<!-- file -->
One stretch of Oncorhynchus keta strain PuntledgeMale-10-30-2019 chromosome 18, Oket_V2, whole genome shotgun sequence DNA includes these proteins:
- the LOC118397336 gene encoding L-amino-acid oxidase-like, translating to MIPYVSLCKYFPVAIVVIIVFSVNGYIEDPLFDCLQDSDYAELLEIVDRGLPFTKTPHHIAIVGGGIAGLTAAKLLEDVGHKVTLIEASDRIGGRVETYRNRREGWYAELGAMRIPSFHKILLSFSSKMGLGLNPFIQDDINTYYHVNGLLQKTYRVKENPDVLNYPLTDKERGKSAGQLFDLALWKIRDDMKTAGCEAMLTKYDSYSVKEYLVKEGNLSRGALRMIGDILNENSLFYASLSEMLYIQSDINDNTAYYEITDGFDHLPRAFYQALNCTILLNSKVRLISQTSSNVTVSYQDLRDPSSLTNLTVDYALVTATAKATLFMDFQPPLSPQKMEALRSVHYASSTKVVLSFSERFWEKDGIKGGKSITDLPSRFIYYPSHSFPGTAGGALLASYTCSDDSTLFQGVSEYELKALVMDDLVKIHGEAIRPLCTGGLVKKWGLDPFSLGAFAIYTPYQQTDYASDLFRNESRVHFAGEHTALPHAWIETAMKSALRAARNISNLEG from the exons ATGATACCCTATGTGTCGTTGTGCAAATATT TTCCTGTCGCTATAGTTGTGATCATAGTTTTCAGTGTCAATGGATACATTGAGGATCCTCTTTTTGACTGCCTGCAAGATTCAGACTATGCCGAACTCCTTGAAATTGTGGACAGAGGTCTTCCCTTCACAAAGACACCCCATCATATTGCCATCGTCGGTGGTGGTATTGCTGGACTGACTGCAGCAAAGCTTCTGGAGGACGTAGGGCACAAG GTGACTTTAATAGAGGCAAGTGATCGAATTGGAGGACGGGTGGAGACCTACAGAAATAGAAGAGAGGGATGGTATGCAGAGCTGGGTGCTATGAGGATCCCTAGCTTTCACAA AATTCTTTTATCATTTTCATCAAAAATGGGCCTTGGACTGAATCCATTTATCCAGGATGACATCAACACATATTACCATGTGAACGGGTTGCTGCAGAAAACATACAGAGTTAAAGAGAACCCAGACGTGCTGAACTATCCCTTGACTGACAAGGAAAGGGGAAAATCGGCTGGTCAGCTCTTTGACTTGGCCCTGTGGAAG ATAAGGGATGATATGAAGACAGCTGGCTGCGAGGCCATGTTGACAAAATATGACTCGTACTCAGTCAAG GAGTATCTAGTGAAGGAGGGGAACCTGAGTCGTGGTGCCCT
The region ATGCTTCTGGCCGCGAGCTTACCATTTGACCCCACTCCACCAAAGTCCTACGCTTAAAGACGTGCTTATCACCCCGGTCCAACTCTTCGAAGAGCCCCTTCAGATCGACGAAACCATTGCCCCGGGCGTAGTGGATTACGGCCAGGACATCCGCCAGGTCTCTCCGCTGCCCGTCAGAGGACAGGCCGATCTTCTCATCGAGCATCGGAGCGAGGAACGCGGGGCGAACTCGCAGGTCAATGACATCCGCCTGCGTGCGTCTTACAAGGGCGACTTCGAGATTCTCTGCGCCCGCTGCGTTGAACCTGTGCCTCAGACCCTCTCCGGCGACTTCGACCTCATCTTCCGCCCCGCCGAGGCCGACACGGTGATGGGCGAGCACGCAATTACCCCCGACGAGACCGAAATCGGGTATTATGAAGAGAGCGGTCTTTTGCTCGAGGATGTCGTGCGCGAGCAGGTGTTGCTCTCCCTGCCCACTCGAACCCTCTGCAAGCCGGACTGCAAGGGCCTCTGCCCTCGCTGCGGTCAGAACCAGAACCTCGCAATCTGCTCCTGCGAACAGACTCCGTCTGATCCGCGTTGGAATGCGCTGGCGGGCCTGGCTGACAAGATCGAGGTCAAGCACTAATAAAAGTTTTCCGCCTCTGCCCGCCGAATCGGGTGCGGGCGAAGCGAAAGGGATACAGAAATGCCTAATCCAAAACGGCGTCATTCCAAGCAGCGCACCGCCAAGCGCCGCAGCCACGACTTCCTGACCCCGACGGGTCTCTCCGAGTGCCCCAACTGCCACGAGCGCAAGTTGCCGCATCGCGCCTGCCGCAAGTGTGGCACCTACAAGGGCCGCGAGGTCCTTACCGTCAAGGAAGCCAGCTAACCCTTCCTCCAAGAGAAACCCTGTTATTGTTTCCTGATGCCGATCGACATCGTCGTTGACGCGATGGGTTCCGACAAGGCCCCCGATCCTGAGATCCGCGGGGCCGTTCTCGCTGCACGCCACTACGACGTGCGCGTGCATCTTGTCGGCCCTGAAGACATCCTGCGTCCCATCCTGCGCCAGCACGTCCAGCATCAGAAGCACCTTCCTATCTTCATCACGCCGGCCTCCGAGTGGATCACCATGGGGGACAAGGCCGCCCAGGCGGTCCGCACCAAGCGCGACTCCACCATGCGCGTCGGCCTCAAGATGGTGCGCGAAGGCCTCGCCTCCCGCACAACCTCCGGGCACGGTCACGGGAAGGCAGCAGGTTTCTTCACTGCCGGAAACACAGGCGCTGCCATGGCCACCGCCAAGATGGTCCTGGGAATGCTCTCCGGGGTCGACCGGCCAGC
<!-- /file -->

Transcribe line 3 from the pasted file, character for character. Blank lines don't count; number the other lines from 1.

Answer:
The region ATGCTTCTGGCCGCGAGCTTACCATTTGACCCCACTCCACCAAAGTCCTACGCTTAAAGACGTGCTTATCACCCCGGTCCAACTCTTCGAAGAGCCCCTTCAGATCGACGAAACCATTGCCCCGGGCGTAGTGGATTACGGCCAGGACATCCGCCAGGTCTCTCCGCTGCCCGTCAGAGGACAGGCCGATCTTCTCATCGAGCATCGGAGCGAGGAACGCGGGGCGAACTCGCAGGTCAATGACATCCGCCTGCGTGCGTCTTACAAGGGCGACTTCGAGATTCTCTGCGCCCGCTGCGTTGAACCTGTGCCTCAGACCCTCTCCGGCGACTTCGACCTCATCTTCCGCCCCGCCGAGGCCGACACGGTGATGGGCGAGCACGCAATTACCCCCGACGAGACCGAAATCGGGTATTATGAAGAGAGCGGTCTTTTGCTCGAGGATGTCGTGCGCGAGCAGGTGTTGCTCTCCCTGCCCACTCGAACCCTCTGCAAGCCGGACTGCAAGGGCCTCTGCCCTCGCTGCGGTCAGAACCAGAACCTCGCAATCTGCTCCTGCGAACAGACTCCGTCTGATCCGCGTTGGAATGCGCTGGCGGGCCTGGCTGACAAGATCGAGGTCAAGCACTAATAAAAGTTTTCCGCCTCTGCCCGCCGAATCGGGTGCGGGCGAAGCGAAAGGGATACAGAAATGCCTAATCCAAAACGGCGTCATTCCAAGCAGCGCACCGCCAAGCGCCGCAGCCACGACTTCCTGACCCCGACGGGTCTCTCCGAGTGCCCCAACTGCCACGAGCGCAAGTTGCCGCATCGCGCCTGCCGCAAGTGTGGCACCTACAAGGGCCGCGAGGTCCTTACCGTCAAGGAAGCCAGCTAACCCTTCCTCCAAGAGAAACCCTGTTATTGTTTCCTGATGCCGATCGACATCGTCGTTGACGCGATGGGTTCCGACAAGGCCCCCGATCCTGAGATCCGCGGGGCCGTTCTCGCTGCACGCCACTACGACGTGCGCGTGCATCTTGTCGGCCCTGAAGACATCCTGCGTCCCATCCTGCGCCAGCACGTCCAGCATCAGAAGCACCTTCCTATCTTCATCACGCCGGCCTCCGAGTGGATCACCATGGGGGACAAGGCCGCCCAGGCGGTCCGCACCAAGCGCGACTCCACCATGCGCGTCGGCCTCAAGATGGTGCGCGAAGGCCTCGCCTCCCGCACAACCTCCGGGCACGGTCACGGGAAGGCAGCAGGTTTCTTCACTGCCGGAAACACAGGCGCTGCCATGGCCACCGCCAAGATGGTCCTGGGAATGCTCTCCGGGGTCGACCGGCCAGC